Why Your Choice In Butter Matters, According To Martha Stewart

Martha Stewart has long set benchmarks when it comes to high-level foods, fine dining, decorating, and entertaining. Stewart's brand at Martha Stewart Living has helped us all bring a little Hamptons to our homes through both guidance and an introduction to refined food and products. One of these products that may seem simple is actually the secret ingredient in many of Stewart's recipes — expensive butter.

When it comes to baking, Stewart prefers unsalted butter. In an interview at the Food & Wine Classic in Aspen in September 2021, the baker shared, "A lot of people prefer using salted butter in their crust. I usually add the salt to it so I can control the salt. Some butters are really salty" (via Food & Wine). Stewart also said her go-to butter brands were Vermont Creamery and Kerrygold.

So what is it that makes specific butter key, according to Martha Stewart?

European style butter has baking advantages

Martha's Test Kitchen writer Erica Sloan explains more about the reasoning behind this strong butter preference, noting that while one of these products is made stateside, both Kerrygold Irish butter and Vermont Creamery butter are European-style products available to purchase and use in the U.S. (via Martha Stewart).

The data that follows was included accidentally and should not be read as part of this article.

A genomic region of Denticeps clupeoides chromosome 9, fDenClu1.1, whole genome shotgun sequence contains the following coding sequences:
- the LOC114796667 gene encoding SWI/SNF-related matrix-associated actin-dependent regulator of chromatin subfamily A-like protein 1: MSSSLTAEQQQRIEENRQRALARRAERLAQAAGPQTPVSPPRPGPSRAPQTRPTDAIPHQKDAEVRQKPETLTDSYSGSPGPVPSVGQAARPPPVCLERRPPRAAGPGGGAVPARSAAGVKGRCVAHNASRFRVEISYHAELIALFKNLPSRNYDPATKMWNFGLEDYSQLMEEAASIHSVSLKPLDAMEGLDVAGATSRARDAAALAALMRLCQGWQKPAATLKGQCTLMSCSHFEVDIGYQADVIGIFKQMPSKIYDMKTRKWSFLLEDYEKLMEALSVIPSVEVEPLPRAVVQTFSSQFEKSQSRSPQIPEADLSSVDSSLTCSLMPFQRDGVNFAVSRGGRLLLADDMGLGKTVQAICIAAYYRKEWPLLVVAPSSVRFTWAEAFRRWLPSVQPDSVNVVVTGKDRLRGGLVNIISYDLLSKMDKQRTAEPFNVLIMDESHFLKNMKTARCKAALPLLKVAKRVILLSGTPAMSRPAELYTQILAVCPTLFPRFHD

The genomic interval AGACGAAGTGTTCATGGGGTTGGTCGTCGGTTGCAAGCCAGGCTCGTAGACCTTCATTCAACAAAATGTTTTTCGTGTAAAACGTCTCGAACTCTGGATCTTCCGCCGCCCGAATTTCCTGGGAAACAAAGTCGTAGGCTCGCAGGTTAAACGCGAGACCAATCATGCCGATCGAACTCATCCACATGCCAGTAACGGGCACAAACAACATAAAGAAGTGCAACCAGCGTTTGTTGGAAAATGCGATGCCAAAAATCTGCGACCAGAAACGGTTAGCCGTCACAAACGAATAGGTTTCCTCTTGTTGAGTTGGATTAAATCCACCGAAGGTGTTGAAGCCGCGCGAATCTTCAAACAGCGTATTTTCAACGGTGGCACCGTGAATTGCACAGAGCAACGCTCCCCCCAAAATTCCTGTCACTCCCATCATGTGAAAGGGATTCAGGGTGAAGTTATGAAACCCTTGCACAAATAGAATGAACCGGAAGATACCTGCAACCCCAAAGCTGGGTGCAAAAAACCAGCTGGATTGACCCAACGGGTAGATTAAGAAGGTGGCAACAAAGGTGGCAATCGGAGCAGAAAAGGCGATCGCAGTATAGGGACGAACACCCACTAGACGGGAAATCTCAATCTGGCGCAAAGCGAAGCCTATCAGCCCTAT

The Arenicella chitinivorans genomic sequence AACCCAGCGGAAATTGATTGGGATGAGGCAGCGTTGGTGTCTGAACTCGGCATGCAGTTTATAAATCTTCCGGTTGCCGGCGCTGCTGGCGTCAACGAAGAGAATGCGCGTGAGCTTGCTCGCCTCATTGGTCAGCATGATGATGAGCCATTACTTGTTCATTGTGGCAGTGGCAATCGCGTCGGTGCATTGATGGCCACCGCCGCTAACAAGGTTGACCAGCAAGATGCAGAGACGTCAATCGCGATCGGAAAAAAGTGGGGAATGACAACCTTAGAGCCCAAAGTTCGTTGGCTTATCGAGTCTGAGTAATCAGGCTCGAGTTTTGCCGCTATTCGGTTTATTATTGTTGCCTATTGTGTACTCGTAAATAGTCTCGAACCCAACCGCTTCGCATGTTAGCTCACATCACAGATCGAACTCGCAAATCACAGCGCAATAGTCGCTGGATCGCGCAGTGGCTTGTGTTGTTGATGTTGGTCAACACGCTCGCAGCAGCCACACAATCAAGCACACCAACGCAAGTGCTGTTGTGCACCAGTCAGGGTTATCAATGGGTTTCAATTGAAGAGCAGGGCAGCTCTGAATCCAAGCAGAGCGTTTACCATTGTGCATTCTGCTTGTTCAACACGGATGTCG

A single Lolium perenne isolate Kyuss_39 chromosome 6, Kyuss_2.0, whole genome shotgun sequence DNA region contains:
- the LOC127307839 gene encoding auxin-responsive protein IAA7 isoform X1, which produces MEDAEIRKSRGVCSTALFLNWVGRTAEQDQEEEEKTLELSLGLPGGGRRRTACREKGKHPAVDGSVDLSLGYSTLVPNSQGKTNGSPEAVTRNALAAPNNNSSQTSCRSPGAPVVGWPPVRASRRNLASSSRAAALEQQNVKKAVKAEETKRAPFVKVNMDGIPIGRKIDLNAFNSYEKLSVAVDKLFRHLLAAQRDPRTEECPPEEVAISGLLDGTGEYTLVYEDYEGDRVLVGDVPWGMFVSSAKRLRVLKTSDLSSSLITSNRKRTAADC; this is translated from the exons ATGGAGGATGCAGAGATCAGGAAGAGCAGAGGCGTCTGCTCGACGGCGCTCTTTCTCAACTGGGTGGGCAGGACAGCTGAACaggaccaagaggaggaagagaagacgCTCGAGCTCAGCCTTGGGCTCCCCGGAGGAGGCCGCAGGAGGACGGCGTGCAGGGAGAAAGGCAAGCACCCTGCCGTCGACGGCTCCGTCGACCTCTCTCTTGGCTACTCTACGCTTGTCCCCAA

Almost all European versions, however, will have a faster melting point, brighter yellow color, and softer texture due to the increased butterfat content. European style butter has a higher butterfat content than American butter: European butter has a typical butterfat content of 82% to 85% that is sometimes as high as 90%, compared to American butter that only requires 80% butterfat content. In addition, European butter is churned longer, which yields changes in taste, texture, and cooking results. Some European butter will be slightly fermented as well, adding to the flavor. These differences make the butter highly appealing to professional bakers like Martha Stewart. 

And while Stewart's go-to options are widely available in the United States, the European butter market is reportedly expanding (via The Kitchn). We can't wait to keep trying all these new options.